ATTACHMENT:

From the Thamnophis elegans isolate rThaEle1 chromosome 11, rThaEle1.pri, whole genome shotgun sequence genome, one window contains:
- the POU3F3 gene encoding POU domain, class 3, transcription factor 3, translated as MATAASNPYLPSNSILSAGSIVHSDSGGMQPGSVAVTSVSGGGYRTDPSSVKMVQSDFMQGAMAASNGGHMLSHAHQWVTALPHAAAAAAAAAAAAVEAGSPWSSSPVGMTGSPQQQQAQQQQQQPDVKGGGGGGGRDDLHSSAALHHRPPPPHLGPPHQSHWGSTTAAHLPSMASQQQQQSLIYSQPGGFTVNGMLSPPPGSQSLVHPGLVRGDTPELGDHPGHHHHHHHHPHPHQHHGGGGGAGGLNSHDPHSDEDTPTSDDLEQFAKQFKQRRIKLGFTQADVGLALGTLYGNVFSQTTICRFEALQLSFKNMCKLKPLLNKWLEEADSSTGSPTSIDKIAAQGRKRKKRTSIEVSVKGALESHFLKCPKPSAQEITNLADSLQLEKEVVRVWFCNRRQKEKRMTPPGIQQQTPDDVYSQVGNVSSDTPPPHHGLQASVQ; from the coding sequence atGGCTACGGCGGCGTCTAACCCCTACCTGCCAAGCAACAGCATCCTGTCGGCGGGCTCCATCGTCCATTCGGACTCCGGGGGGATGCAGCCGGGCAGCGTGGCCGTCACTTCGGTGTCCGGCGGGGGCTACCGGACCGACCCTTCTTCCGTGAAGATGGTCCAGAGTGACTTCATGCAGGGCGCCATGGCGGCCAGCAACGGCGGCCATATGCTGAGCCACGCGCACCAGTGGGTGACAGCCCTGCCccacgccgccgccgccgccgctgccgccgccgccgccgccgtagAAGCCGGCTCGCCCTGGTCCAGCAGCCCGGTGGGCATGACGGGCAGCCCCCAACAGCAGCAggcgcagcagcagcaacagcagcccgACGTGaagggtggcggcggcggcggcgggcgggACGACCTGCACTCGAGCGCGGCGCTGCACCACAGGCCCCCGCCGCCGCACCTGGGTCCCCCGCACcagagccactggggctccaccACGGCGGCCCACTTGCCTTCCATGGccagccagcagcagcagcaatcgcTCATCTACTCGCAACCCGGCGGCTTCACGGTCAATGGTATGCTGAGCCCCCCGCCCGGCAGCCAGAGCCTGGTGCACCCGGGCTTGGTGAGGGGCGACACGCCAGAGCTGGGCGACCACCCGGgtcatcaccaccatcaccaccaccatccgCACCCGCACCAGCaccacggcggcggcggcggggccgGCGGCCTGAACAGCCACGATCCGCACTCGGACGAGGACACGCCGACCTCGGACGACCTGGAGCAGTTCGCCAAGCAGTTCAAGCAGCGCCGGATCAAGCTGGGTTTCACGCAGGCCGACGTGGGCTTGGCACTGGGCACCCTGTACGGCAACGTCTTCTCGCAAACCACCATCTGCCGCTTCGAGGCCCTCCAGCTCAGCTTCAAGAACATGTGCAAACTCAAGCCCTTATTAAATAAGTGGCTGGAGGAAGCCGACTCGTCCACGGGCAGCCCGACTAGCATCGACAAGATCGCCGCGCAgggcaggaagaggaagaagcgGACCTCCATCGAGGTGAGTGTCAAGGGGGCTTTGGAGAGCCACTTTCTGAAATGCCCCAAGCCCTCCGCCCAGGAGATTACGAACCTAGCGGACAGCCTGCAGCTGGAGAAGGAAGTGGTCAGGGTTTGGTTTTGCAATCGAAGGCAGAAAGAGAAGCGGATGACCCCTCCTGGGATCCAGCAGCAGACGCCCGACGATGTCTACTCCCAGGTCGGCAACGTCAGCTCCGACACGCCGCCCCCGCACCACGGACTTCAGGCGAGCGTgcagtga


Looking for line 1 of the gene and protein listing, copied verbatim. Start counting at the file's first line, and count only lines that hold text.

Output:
From the Thamnophis elegans isolate rThaEle1 chromosome 11, rThaEle1.pri, whole genome shotgun sequence genome, one window contains: